An extension of Prolog for unification-based grammar
Covington, Michael A.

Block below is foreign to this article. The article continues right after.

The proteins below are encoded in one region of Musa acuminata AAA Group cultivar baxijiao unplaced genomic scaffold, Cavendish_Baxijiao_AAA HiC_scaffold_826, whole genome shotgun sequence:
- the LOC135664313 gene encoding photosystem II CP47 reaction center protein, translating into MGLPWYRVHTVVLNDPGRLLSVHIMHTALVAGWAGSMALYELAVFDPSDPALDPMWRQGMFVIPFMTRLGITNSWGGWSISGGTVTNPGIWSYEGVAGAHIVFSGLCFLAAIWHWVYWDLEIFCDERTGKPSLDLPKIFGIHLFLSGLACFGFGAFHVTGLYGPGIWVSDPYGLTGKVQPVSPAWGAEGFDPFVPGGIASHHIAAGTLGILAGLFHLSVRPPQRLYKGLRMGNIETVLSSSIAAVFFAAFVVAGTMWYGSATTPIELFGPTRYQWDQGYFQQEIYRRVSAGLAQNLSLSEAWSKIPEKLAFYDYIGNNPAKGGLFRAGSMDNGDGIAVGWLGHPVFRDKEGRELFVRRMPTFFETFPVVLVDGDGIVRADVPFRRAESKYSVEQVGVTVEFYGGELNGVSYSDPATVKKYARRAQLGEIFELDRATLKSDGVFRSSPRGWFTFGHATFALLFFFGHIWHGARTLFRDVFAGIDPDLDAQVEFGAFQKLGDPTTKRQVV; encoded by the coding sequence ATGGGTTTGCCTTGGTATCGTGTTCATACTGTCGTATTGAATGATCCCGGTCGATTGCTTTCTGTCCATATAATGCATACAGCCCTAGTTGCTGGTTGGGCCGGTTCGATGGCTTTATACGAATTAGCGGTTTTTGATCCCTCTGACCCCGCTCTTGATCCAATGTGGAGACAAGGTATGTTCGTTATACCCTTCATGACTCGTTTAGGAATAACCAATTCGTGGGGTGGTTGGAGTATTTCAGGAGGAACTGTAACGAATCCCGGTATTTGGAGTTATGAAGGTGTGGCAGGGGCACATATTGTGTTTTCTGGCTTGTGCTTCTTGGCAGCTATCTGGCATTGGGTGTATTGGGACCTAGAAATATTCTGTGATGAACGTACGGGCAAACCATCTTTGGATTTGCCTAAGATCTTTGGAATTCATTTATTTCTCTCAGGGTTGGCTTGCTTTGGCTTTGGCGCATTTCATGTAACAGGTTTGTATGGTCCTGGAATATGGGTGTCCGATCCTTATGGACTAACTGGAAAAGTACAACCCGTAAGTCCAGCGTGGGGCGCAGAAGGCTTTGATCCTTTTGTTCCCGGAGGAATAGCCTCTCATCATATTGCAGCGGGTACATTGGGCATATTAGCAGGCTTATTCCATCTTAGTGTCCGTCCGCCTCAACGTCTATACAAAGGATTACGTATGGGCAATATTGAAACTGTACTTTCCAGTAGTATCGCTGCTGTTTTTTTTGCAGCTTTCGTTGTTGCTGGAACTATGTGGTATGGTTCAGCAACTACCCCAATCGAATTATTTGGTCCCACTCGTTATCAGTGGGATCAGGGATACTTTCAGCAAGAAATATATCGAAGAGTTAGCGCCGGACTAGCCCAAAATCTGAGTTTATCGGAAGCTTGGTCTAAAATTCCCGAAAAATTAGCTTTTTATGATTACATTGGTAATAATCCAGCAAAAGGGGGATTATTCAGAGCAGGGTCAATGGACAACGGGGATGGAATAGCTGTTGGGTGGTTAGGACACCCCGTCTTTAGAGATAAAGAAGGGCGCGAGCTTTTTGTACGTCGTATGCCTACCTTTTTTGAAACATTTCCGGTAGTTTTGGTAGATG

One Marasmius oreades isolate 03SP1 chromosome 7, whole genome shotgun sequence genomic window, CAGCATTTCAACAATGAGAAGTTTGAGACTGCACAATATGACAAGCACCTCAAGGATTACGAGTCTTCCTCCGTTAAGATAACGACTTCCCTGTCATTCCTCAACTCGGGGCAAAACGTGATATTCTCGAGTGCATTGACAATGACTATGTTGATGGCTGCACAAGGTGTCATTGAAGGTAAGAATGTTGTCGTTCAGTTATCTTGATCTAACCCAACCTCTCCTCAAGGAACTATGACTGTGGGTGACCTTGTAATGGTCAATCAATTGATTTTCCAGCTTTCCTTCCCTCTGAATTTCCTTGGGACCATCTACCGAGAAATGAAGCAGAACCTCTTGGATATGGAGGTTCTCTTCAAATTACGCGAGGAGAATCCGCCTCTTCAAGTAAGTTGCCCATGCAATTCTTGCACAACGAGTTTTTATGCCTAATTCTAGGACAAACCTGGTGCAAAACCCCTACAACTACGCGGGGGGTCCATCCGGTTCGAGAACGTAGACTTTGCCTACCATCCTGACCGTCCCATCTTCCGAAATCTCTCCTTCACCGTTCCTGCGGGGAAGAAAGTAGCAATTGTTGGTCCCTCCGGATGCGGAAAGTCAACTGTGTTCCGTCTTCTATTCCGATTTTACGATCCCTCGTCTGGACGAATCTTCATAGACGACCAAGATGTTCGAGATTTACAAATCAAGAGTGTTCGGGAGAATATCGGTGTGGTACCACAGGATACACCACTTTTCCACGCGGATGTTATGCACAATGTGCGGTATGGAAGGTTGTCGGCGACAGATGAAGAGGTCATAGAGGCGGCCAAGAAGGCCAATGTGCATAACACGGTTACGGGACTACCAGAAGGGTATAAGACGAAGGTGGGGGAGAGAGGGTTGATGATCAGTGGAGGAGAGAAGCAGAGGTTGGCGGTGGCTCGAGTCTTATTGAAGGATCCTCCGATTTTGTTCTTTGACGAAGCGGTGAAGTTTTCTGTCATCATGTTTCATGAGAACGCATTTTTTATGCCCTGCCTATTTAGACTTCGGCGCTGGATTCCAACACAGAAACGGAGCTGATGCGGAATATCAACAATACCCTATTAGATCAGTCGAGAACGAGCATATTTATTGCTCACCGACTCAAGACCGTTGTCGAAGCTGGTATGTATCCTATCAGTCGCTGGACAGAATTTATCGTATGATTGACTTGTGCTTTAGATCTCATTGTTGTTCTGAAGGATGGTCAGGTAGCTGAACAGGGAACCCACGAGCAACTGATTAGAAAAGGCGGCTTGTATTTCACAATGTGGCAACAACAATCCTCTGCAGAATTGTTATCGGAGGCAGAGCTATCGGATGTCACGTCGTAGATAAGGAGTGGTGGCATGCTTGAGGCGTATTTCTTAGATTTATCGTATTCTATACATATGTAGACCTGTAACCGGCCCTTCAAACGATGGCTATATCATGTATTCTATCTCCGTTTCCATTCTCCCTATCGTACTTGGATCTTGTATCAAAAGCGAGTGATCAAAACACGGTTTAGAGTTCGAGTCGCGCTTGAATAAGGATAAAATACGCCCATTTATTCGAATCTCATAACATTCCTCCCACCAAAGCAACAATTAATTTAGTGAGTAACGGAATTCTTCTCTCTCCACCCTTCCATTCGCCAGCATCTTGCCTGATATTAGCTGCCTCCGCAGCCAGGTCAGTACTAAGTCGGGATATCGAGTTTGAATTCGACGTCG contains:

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A simple extension to Prolog facilitates implementation of unification-based grammars (UBGs) by adding a new notational device, the feature structure, whose behavior emulates graph unification. For example, a:b..c:d denotes a feature structure in which a has the value b, c has the value d, and the values of all other features are unspecified. A modified Prolog interpreter translates feature structures into Prolog terms that unify in the desired way. Thus, the extension is purely syntactic, analogous to the automatic translation of "abc" to [97,98,99] in Edinburgh, Prolog. The extended language is known as GULP (Graph Unification Logic Programming); it is as powerful and concise as PATR-II (Shieber 1986a, b) and other grammar development tools, while retaining all the versatility of Prolog. GULP can be used with grammar rule notation (DCGs) or any other parser that the programmer cares to implement. Besides its uses in natural language processing, GULP provides a way to supply keyword arguments to any procedure.